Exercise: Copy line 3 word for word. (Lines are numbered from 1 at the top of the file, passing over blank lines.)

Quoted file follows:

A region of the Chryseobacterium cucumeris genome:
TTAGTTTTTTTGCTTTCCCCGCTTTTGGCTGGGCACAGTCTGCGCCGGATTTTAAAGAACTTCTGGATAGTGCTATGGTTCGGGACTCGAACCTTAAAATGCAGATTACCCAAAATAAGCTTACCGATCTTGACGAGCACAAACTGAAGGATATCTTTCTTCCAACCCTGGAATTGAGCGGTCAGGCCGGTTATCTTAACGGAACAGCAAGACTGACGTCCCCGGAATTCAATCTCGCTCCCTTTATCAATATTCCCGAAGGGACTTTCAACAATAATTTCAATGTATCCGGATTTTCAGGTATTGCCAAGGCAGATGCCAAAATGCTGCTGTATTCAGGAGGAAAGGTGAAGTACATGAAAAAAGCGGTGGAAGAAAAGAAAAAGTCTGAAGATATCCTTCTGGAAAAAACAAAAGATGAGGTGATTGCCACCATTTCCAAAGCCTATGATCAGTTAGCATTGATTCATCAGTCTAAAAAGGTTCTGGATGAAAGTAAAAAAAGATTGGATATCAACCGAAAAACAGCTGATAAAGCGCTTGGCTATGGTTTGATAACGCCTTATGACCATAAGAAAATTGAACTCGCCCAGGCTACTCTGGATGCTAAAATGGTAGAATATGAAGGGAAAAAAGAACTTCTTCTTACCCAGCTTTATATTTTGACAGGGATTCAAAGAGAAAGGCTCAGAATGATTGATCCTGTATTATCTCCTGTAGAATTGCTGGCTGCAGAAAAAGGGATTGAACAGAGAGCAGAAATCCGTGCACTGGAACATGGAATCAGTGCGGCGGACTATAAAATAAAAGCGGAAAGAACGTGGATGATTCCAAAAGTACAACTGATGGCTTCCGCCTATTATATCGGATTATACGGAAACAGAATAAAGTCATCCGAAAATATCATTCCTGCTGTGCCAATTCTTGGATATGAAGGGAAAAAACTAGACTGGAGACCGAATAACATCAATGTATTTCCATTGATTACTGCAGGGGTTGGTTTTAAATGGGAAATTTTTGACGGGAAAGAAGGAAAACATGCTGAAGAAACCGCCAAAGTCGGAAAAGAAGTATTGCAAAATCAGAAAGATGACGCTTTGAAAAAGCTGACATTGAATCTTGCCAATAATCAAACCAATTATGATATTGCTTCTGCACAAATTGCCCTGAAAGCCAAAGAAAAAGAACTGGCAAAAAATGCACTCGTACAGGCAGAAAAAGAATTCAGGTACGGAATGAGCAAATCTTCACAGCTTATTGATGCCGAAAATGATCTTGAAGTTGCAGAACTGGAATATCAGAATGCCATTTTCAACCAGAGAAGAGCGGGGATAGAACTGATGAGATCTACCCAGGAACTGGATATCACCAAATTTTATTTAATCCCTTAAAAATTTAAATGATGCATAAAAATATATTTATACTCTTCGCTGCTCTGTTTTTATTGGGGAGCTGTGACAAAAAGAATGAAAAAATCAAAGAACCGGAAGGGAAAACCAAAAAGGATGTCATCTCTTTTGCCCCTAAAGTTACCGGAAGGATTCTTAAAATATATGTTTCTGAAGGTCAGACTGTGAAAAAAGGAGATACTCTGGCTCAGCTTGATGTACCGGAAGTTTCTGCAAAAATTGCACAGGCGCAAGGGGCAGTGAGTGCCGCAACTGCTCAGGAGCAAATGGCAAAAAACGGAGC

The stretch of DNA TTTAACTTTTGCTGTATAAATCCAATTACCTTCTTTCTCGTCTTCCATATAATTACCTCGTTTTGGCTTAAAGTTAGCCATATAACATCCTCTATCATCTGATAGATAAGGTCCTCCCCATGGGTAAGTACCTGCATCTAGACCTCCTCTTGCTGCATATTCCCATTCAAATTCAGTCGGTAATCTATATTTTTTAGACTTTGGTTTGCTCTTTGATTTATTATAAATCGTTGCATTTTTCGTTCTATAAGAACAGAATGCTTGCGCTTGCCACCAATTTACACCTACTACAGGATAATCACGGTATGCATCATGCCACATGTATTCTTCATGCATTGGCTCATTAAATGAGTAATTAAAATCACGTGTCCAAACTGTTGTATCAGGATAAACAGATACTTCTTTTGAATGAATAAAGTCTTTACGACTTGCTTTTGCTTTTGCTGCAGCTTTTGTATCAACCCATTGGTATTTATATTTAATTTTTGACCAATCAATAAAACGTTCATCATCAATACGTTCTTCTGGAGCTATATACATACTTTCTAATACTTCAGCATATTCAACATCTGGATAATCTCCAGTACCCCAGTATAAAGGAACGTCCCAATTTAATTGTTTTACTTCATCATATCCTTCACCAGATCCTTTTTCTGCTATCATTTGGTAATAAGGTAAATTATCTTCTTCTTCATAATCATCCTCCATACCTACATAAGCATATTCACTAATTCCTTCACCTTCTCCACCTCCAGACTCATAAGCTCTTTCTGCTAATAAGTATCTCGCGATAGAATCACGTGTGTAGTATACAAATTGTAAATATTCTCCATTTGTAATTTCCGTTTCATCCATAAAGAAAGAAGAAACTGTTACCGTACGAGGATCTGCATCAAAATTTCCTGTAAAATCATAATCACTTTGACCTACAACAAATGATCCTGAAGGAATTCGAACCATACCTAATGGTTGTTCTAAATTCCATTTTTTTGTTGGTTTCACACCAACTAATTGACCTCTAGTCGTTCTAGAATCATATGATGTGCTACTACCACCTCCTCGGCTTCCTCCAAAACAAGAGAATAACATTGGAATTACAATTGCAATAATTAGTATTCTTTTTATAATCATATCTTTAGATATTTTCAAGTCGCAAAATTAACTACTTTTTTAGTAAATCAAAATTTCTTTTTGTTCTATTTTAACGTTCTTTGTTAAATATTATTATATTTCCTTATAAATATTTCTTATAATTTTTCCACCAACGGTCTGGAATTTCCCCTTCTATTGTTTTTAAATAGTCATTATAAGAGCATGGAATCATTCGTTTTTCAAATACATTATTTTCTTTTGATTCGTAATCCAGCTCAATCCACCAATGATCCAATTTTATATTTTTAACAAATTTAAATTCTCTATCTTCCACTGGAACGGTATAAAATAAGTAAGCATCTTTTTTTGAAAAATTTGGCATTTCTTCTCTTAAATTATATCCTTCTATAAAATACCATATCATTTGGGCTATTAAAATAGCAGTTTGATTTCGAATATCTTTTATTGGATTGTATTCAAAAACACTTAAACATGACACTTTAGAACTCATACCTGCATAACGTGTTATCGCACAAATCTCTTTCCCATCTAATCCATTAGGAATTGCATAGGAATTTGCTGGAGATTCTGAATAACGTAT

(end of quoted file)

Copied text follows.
The stretch of DNA TTTAACTTTTGCTGTATAAATCCAATTACCTTCTTTCTCGTCTTCCATATAATTACCTCGTTTTGGCTTAAAGTTAGCCATATAACATCCTCTATCATCTGATAGATAAGGTCCTCCCCATGGGTAAGTACCTGCATCTAGACCTCCTCTTGCTGCATATTCCCATTCAAATTCAGTCGGTAATCTATATTTTTTAGACTTTGGTTTGCTCTTTGATTTATTATAAATCGTTGCATTTTTCGTTCTATAAGAACAGAATGCTTGCGCTTGCCACCAATTTACACCTACTACAGGATAATCACGGTATGCATCATGCCACATGTATTCTTCATGCATTGGCTCATTAAATGAGTAATTAAAATCACGTGTCCAAACTGTTGTATCAGGATAAACAGATACTTCTTTTGAATGAATAAAGTCTTTACGACTTGCTTTTGCTTTTGCTGCAGCTTTTGTATCAACCCATTGGTATTTATATTTAATTTTTGACCAATCAATAAAACGTTCATCATCAATACGTTCTTCTGGAGCTATATACATACTTTCTAATACTTCAGCATATTCAACATCTGGATAATCTCCAGTACCCCAGTATAAAGGAACGTCCCAATTTAATTGTTTTACTTCATCATATCCTTCACCAGATCCTTTTTCTGCTATCATTTGGTAATAAGGTAAATTATCTTCTTCTTCATAATCATCCTCCATACCTACATAAGCATATTCACTAATTCCTTCACCTTCTCCACCTCCAGACTCATAAGCTCTTTCTGCTAATAAGTATCTCGCGATAGAATCACGTGTGTAGTATACAAATTGTAAATATTCTCCATTTGTAATTTCCGTTTCATCCATAAAGAAAGAAGAAACTGTTACCGTACGAGGATCTGCATCAAAATTTCCTGTAAAATCATAATCACTTTGACCTACAACAAATGATCCTGAAGGAATTCGAACCATACCTAATGGTTGTTCTAAATTCCATTTTTTTGTTGGTTTCACACCAACTAATTGACCTCTAGTCGTTCTAGAATCATATGATGTGCTACTACCACCTCCTCGGCTTCCTCCAAAACAAGAGAATAACATTGGAATTACAATTGCAATAATTAGTATTCTTTTTATAATCATATCTTTAGATATTTTCAAGTCGCAAAATTAACTACTTTTTTAGTAAATCAAAATTTCTTTTTGTTCTATTTTAACGTTCTTTGTTAAATATTATTATATTTCCTTATAAATATTTCTTATAATTTTTCCACCAACGGTCTGGAATTTCCCCTTCTATTGTTTTTAAATAGTCATTATAAGAGCATGGAATCATTCGTTTTTCAAATACATTATTTTCTTTTGATTCGTAATCCAGCTCAATCCACCAATGATCCAATTTTATATTTTTAACAAATTTAAATTCTCTATCTTCCACTGGAACGGTATAAAATAAGTAAGCATCTTTTTTTGAAAAATTTGGCATTTCTTCTCTTAAATTATATCCTTCTATAAAATACCATATCATTTGGGCTATTAAAATAGCAGTTTGATTTCGAATATCTTTTATTGGATTGTATTCAAAAACACTTAAACATGACACTTTAGAACTCATACCTGCATAACGTGTTATCGCACAAATCTCTTTCCCATCTAATCCATTAGGAATTGCATAGGAATTTGCTGGAGATTCTGAATAACGTAT